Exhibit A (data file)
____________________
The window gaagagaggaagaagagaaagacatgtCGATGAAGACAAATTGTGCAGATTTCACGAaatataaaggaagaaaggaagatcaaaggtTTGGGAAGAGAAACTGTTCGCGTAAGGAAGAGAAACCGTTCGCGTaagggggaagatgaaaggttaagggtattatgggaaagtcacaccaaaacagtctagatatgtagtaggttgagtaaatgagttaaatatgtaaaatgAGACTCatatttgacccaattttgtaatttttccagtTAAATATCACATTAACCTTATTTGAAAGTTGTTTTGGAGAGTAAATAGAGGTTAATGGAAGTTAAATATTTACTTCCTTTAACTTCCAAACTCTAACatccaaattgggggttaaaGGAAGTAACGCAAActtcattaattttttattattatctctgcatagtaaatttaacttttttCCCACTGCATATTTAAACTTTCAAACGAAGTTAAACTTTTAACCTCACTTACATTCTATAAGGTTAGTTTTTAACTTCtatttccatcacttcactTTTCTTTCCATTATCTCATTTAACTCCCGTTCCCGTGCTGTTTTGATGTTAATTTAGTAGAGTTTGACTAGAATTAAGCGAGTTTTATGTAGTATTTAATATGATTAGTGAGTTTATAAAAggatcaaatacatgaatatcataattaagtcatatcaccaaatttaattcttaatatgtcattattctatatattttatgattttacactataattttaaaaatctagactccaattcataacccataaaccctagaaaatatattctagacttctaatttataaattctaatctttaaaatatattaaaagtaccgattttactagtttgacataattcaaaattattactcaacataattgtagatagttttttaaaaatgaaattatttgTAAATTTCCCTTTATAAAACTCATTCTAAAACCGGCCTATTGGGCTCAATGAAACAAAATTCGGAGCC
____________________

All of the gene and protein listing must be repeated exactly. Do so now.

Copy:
The window gaagagaggaagaagagaaagacatgtCGATGAAGACAAATTGTGCAGATTTCACGAaatataaaggaagaaaggaagatcaaaggtTTGGGAAGAGAAACTGTTCGCGTAAGGAAGAGAAACCGTTCGCGTaagggggaagatgaaaggttaagggtattatgggaaagtcacaccaaaacagtctagatatgtagtaggttgagtaaatgagttaaatatgtaaaatgAGACTCatatttgacccaattttgtaatttttccagtTAAATATCACATTAACCTTATTTGAAAGTTGTTTTGGAGAGTAAATAGAGGTTAATGGAAGTTAAATATTTACTTCCTTTAACTTCCAAACTCTAACatccaaattgggggttaaaGGAAGTAACGCAAActtcattaattttttattattatctctgcatagtaaatttaacttttttCCCACTGCATATTTAAACTTTCAAACGAAGTTAAACTTTTAACCTCACTTACATTCTATAAGGTTAGTTTTTAACTTCtatttccatcacttcactTTTCTTTCCATTATCTCATTTAACTCCCGTTCCCGTGCTGTTTTGATGTTAATTTAGTAGAGTTTGACTAGAATTAAGCGAGTTTTATGTAGTATTTAATATGATTAGTGAGTTTATAAAAggatcaaatacatgaatatcataattaagtcatatcaccaaatttaattcttaatatgtcattattctatatattttatgattttacactataattttaaaaatctagactccaattcataacccataaaccctagaaaatatattctagacttctaatttataaattctaatctttaaaatatattaaaagtaccgattttactagtttgacataattcaaaattattactcaacataattgtagatagttttttaaaaatgaaattatttgTAAATTTCCCTTTATAAAACTCATTCTAAAACCGGCCTATTGGGCTCAATGAAACAAAATTCGGAGCC